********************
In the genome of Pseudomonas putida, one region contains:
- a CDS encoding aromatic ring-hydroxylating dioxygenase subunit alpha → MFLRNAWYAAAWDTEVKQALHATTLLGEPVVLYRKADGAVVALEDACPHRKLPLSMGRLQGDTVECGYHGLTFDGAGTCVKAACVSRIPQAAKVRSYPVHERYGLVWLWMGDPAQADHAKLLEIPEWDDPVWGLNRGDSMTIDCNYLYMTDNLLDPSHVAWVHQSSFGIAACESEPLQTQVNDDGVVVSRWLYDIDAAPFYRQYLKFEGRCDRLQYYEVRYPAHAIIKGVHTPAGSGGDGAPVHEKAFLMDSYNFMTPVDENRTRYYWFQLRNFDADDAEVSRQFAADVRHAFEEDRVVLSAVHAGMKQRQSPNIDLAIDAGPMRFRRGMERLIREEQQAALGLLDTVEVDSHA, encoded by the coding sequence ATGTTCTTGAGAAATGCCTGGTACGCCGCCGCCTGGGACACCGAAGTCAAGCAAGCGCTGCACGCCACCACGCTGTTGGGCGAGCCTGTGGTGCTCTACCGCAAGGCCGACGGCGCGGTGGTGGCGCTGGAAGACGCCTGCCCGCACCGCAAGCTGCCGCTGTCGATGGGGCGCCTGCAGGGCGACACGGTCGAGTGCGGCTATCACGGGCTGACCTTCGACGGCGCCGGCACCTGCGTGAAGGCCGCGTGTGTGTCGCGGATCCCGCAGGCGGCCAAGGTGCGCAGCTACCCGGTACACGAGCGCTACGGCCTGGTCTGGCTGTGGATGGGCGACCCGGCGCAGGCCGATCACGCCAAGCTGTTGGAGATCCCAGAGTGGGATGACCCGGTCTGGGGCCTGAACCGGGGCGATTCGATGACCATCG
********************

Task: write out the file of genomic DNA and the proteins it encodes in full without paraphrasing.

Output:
In the genome of Pseudomonas putida, one region contains:
- a CDS encoding aromatic ring-hydroxylating dioxygenase subunit alpha → MFLRNAWYAAAWDTEVKQALHATTLLGEPVVLYRKADGAVVALEDACPHRKLPLSMGRLQGDTVECGYHGLTFDGAGTCVKAACVSRIPQAAKVRSYPVHERYGLVWLWMGDPAQADHAKLLEIPEWDDPVWGLNRGDSMTIDCNYLYMTDNLLDPSHVAWVHQSSFGIAACESEPLQTQVNDDGVVVSRWLYDIDAAPFYRQYLKFEGRCDRLQYYEVRYPAHAIIKGVHTPAGSGGDGAPVHEKAFLMDSYNFMTPVDENRTRYYWFQLRNFDADDAEVSRQFAADVRHAFEEDRVVLSAVHAGMKQRQSPNIDLAIDAGPMRFRRGMERLIREEQQAALGLLDTVEVDSHA, encoded by the coding sequence ATGTTCTTGAGAAATGCCTGGTACGCCGCCGCCTGGGACACCGAAGTCAAGCAAGCGCTGCACGCCACCACGCTGTTGGGCGAGCCTGTGGTGCTCTACCGCAAGGCCGACGGCGCGGTGGTGGCGCTGGAAGACGCCTGCCCGCACCGCAAGCTGCCGCTGTCGATGGGGCGCCTGCAGGGCGACACGGTCGAGTGCGGCTATCACGGGCTGACCTTCGACGGCGCCGGCACCTGCGTGAAGGCCGCGTGTGTGTCGCGGATCCCGCAGGCGGCCAAGGTGCGCAGCTACCCGGTACACGAGCGCTACGGCCTGGTCTGGCTGTGGATGGGCGACCCGGCGCAGGCCGATCACGCCAAGCTGTTGGAGATCCCAGAGTGGGATGACCCGGTCTGGGGCCTGAACCGGGGCGATTCGATGACCATCG